Keywords: Wage inequality, wage compression, pay equity
Abstract: In recent years, numerous observers have argued that global competition,
increased reliance on contingent workers, and the breakdown of implicit
have made compensation practices in the United States more flexible; in
employers have become more concerned with how an employee's pay compares to
that in other firms and less concerned with considerations of equity or
within the firm. This paper uses establishment-level data from the Bureau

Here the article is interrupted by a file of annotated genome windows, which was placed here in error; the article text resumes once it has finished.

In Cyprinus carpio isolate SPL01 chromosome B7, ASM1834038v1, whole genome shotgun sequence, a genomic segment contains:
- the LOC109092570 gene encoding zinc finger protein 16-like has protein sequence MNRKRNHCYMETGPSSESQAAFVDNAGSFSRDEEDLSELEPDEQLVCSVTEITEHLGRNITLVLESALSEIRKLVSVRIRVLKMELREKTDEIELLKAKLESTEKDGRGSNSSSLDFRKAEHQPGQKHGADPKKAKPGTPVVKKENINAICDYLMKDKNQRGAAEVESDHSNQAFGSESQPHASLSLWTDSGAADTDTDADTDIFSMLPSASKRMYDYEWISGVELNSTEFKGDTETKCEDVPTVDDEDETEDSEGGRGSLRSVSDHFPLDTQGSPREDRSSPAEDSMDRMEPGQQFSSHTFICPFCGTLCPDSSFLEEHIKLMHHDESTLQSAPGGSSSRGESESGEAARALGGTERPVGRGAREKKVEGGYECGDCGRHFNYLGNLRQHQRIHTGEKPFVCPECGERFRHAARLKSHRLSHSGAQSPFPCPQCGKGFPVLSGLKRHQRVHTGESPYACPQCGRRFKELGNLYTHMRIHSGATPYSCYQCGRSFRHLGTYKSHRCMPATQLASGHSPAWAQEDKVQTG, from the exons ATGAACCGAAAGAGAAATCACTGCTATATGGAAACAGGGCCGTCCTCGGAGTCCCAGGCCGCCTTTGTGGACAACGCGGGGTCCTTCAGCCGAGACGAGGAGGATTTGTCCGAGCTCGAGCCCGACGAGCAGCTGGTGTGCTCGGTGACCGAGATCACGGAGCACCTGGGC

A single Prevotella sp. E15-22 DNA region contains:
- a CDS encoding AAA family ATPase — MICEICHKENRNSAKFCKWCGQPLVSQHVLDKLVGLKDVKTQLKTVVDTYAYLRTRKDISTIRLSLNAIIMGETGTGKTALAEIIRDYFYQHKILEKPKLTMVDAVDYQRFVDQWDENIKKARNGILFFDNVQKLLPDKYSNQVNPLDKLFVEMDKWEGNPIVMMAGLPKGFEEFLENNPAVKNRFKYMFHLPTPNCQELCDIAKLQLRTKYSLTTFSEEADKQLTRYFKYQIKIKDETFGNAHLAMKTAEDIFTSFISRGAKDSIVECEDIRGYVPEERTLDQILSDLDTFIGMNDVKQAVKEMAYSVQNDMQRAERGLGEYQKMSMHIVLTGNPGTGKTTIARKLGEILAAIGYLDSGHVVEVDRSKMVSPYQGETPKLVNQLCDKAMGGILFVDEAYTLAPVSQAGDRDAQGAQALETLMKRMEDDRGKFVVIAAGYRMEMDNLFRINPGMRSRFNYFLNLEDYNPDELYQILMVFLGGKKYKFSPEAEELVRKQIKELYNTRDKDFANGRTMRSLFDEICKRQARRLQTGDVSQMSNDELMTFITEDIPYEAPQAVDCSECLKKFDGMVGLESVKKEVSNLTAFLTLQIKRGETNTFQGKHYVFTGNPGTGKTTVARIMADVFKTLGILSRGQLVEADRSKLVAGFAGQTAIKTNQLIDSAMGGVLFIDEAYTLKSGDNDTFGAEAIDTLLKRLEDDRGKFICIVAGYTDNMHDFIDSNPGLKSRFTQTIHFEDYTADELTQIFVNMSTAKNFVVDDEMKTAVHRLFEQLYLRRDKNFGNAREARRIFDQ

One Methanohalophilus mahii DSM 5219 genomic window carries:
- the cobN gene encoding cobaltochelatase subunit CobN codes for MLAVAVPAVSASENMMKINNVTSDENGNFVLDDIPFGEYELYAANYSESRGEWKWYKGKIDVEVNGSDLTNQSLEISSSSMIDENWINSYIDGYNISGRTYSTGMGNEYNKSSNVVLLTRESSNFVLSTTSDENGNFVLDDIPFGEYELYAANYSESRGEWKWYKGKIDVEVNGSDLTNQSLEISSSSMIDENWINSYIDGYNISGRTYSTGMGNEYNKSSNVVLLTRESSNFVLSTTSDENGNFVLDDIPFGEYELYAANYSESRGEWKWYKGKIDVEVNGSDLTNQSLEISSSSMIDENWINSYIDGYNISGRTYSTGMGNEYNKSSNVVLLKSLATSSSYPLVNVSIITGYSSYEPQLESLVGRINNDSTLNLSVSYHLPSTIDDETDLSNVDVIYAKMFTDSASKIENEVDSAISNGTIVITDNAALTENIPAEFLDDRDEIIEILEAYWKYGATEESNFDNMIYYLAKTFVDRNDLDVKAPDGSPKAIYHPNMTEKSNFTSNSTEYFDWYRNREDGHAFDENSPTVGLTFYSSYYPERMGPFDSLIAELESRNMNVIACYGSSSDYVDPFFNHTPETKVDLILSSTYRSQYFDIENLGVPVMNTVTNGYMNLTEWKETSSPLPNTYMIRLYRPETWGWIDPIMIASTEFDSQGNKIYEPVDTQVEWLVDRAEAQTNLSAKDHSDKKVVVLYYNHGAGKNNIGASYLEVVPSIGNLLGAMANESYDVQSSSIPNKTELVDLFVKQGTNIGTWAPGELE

Statistics' Employment Cost Index program to examine this claim by asking
whether the variances of compensation within and between establishments
moved in a more "flexible" direction over the 1980s and 1990s. We find
consistent with increased flexibility.
Full paper (568 KB PDF)
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Last update: May 31, 2000